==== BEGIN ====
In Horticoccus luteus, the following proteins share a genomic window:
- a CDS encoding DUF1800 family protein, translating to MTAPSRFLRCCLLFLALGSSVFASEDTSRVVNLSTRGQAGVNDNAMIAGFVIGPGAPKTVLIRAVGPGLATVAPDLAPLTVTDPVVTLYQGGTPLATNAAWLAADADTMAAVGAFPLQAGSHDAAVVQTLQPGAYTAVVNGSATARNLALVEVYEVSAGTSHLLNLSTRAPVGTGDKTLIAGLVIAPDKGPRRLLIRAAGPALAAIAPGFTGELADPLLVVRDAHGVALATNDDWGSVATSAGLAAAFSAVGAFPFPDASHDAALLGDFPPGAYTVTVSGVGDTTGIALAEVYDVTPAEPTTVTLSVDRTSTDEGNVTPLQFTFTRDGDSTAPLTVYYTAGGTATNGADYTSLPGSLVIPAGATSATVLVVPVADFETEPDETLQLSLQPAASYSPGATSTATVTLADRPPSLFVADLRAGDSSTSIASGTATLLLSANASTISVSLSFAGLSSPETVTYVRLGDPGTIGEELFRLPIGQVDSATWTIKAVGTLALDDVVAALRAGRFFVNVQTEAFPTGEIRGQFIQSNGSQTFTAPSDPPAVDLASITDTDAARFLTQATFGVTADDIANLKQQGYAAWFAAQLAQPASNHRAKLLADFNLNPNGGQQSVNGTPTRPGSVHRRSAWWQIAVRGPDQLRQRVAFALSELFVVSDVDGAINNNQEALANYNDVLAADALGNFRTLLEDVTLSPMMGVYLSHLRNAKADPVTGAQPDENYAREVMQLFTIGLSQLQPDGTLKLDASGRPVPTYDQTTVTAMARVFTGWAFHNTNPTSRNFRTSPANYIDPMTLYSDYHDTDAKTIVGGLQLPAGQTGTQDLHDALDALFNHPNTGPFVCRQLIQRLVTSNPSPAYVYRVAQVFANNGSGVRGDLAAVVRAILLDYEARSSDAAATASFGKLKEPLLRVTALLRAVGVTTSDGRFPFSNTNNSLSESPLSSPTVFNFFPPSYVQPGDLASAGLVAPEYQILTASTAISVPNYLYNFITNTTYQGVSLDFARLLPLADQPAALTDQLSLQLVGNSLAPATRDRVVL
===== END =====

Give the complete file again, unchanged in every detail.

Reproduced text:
In Horticoccus luteus, the following proteins share a genomic window:
- a CDS encoding DUF1800 family protein, translating to MTAPSRFLRCCLLFLALGSSVFASEDTSRVVNLSTRGQAGVNDNAMIAGFVIGPGAPKTVLIRAVGPGLATVAPDLAPLTVTDPVVTLYQGGTPLATNAAWLAADADTMAAVGAFPLQAGSHDAAVVQTLQPGAYTAVVNGSATARNLALVEVYEVSAGTSHLLNLSTRAPVGTGDKTLIAGLVIAPDKGPRRLLIRAAGPALAAIAPGFTGELADPLLVVRDAHGVALATNDDWGSVATSAGLAAAFSAVGAFPFPDASHDAALLGDFPPGAYTVTVSGVGDTTGIALAEVYDVTPAEPTTVTLSVDRTSTDEGNVTPLQFTFTRDGDSTAPLTVYYTAGGTATNGADYTSLPGSLVIPAGATSATVLVVPVADFETEPDETLQLSLQPAASYSPGATSTATVTLADRPPSLFVADLRAGDSSTSIASGTATLLLSANASTISVSLSFAGLSSPETVTYVRLGDPGTIGEELFRLPIGQVDSATWTIKAVGTLALDDVVAALRAGRFFVNVQTEAFPTGEIRGQFIQSNGSQTFTAPSDPPAVDLASITDTDAARFLTQATFGVTADDIANLKQQGYAAWFAAQLAQPASNHRAKLLADFNLNPNGGQQSVNGTPTRPGSVHRRSAWWQIAVRGPDQLRQRVAFALSELFVVSDVDGAINNNQEALANYNDVLAADALGNFRTLLEDVTLSPMMGVYLSHLRNAKADPVTGAQPDENYAREVMQLFTIGLSQLQPDGTLKLDASGRPVPTYDQTTVTAMARVFTGWAFHNTNPTSRNFRTSPANYIDPMTLYSDYHDTDAKTIVGGLQLPAGQTGTQDLHDALDALFNHPNTGPFVCRQLIQRLVTSNPSPAYVYRVAQVFANNGSGVRGDLAAVVRAILLDYEARSSDAAATASFGKLKEPLLRVTALLRAVGVTTSDGRFPFSNTNNSLSESPLSSPTVFNFFPPSYVQPGDLASAGLVAPEYQILTASTAISVPNYLYNFITNTTYQGVSLDFARLLPLADQPAALTDQLSLQLVGNSLAPATRDRVVL